WASHINGTON: US central bankers on Tuesday (Oct 29) began a two-day policy meeting amid overwhelming expectations they will deliver the year's third interest rate cut to bolster a softening economy.
But markets will be watching intensely for clues about where the Federal Reserve intends to go from there, leaving central bank chief Jerome Powell the delicate task of managing investor expectations.
Some influential voices are calling for a pause in the stimulus while they assess global economic and trade developments, which may improve.
The United States and China say they have reached another truce in trade war while a no-deal Brexit now appears less likely.
But those developments could turn sour while economic data in recent weeks have sent more worrying signals, which means Powell will have to balance whether to signal a pause in rate cuts or a continuation of the current easing cycle.
"Despite some hints from Fed officials that it may be time to contemplate a rate cut pause, we believe the FOMC leadership retains its easing bias and remains attune to the risk of an unwanted tightening in financial conditions," Oxford Economics said in an analysis.
Futures markets expected a rate cut this week, but did not see another change in benchmark lending rates before June of next year.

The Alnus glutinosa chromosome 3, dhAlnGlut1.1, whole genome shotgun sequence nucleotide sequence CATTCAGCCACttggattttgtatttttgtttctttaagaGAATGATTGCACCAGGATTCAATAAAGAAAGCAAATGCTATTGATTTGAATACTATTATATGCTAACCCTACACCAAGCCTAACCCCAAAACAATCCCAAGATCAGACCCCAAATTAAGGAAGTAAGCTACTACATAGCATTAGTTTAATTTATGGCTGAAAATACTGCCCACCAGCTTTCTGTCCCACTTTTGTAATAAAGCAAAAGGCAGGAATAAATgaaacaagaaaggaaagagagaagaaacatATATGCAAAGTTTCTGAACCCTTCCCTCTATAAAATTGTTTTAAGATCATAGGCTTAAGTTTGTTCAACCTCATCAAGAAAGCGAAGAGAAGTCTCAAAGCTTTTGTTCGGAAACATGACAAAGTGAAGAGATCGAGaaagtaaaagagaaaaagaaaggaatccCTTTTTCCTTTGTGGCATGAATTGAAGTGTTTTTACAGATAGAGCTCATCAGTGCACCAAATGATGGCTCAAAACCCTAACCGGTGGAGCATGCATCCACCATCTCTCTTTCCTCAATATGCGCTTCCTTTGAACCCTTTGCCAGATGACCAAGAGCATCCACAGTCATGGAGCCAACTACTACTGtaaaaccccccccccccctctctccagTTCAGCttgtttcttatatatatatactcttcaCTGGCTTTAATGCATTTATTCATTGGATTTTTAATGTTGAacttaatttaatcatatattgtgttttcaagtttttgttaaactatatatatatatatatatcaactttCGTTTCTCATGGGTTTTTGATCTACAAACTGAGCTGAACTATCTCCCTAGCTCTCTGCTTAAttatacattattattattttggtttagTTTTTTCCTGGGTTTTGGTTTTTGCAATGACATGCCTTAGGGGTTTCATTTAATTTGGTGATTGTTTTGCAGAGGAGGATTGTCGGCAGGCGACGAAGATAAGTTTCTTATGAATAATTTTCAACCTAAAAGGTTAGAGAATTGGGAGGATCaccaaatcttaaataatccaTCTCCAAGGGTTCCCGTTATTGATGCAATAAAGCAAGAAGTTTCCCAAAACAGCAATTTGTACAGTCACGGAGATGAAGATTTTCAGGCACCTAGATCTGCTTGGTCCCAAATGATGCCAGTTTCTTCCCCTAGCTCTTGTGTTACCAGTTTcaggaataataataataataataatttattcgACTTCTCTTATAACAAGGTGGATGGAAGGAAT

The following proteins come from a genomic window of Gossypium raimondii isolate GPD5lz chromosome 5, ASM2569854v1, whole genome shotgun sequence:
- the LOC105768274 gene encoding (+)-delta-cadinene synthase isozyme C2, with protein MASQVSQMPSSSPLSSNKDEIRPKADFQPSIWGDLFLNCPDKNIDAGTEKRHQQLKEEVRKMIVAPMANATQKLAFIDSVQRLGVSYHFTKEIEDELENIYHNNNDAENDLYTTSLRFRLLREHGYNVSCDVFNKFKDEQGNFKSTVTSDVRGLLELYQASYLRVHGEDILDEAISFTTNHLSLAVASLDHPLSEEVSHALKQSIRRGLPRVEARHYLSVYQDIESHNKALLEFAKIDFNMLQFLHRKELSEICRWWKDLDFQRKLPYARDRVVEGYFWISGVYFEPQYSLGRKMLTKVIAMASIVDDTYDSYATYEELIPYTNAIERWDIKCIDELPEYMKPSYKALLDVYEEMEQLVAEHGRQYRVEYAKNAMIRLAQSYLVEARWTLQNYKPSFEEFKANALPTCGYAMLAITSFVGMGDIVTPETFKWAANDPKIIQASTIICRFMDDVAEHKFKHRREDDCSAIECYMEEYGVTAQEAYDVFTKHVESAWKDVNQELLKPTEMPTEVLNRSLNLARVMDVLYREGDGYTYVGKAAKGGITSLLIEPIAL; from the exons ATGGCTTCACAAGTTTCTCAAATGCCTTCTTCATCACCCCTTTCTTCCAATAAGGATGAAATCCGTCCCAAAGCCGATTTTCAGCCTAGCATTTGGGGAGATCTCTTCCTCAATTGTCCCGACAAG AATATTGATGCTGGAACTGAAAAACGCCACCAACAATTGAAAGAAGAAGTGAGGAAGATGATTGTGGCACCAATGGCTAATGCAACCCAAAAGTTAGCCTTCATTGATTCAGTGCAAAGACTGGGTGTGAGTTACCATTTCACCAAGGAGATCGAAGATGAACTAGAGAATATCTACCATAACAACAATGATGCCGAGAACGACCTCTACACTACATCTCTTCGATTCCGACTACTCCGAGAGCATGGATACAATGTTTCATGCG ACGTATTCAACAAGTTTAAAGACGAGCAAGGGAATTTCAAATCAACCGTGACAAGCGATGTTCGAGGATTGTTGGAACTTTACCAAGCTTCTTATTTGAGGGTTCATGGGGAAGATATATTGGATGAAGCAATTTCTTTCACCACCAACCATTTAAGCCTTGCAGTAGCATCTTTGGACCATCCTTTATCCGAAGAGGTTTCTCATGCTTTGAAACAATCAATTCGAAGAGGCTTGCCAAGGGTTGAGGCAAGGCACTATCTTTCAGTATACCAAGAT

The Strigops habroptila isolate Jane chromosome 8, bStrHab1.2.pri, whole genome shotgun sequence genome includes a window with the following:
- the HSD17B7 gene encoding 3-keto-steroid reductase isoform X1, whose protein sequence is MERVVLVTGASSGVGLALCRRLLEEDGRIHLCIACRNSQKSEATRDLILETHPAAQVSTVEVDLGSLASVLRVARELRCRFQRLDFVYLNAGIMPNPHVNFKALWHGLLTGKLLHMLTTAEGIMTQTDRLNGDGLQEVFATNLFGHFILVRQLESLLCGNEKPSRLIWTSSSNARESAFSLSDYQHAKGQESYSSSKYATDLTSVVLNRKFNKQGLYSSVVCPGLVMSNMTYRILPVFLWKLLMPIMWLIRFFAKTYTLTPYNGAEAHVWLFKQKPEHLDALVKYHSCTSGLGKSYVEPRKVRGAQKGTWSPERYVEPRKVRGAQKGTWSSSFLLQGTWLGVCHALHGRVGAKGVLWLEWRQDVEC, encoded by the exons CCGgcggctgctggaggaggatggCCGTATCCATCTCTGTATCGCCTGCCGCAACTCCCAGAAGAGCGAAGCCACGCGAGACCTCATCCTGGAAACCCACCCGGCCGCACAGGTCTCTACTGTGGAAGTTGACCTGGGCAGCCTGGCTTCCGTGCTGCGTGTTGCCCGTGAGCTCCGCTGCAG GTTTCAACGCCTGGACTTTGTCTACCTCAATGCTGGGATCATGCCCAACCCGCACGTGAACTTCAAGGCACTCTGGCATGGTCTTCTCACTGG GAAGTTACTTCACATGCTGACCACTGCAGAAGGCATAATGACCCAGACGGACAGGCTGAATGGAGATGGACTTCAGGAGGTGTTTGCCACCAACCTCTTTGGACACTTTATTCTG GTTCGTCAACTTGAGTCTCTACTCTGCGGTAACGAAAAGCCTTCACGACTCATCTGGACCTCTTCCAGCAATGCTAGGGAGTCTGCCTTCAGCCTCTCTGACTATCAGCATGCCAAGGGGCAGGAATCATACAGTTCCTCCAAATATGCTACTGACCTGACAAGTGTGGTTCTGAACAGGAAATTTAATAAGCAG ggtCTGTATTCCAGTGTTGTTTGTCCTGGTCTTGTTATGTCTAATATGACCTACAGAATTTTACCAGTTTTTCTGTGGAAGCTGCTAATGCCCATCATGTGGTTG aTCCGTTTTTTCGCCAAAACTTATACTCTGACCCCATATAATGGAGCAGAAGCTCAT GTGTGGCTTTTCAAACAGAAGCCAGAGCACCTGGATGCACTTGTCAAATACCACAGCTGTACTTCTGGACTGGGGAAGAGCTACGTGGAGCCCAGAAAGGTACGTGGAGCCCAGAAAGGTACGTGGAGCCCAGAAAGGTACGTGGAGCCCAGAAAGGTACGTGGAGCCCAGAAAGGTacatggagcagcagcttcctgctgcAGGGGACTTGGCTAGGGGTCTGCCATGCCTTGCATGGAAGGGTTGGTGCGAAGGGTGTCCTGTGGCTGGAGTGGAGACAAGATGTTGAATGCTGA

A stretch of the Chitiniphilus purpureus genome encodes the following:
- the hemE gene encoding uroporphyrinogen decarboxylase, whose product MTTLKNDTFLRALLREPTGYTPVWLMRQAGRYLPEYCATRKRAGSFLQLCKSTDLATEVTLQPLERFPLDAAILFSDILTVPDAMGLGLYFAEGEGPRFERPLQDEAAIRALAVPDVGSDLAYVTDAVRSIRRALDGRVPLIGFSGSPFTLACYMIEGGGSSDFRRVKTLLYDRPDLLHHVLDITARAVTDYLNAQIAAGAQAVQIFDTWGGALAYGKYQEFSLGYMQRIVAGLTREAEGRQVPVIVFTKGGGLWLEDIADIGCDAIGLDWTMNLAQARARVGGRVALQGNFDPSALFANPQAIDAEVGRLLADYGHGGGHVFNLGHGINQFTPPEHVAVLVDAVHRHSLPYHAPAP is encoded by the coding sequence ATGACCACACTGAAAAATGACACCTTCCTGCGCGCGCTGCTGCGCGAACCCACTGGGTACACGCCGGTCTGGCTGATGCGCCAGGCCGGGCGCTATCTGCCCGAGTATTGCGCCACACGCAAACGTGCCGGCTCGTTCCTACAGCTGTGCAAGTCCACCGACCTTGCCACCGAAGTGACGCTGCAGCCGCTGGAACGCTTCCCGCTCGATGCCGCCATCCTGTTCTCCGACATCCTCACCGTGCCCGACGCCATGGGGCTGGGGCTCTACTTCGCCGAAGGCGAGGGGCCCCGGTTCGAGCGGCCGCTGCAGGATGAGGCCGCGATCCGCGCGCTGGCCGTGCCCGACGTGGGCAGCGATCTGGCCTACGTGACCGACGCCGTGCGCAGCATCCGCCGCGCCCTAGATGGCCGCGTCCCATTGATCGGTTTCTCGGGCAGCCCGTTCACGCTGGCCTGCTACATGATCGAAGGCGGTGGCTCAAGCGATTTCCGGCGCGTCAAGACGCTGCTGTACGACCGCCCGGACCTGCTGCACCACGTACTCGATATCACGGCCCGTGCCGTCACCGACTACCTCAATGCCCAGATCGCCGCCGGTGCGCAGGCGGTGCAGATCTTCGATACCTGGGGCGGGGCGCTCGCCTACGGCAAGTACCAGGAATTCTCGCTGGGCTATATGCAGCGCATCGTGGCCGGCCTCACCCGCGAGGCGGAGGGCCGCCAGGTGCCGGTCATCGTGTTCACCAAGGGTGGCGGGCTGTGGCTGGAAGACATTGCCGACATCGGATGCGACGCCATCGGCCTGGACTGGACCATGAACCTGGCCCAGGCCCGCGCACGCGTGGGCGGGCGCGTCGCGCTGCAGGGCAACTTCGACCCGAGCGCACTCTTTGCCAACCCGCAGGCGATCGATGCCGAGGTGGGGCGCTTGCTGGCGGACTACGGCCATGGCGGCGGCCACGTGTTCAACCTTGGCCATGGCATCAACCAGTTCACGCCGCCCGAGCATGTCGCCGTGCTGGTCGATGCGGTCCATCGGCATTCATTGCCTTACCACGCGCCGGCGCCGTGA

The Fed chairman has struggled on prior occasions to send clear-but-nuanced signals. He declared July's rate cut was a "mid-cycle adjustment," a head-scratcher that markets initially thought meant the Fed would go no further.
A rate cut this week would mean the Fed has erased three of the four rate increases last year when the economy was picking up steam, before the tariff battle began to slow activity and freeze investment.
The normally dovish Charles Evans of the Chicago Federal Reserve Bank said earlier this month that interest rate policy is already "in a good place" as it is.
But Dallas Fed President Robert Kaplan, who in January will become a voting member of the Fed's rate-setting Federal Open Market Committee, said policymakers should avoid suggesting they will stop here.
"This is a really fragile time where this could break either way. The jury is still very much out," he said, according to The Wall Street Journal.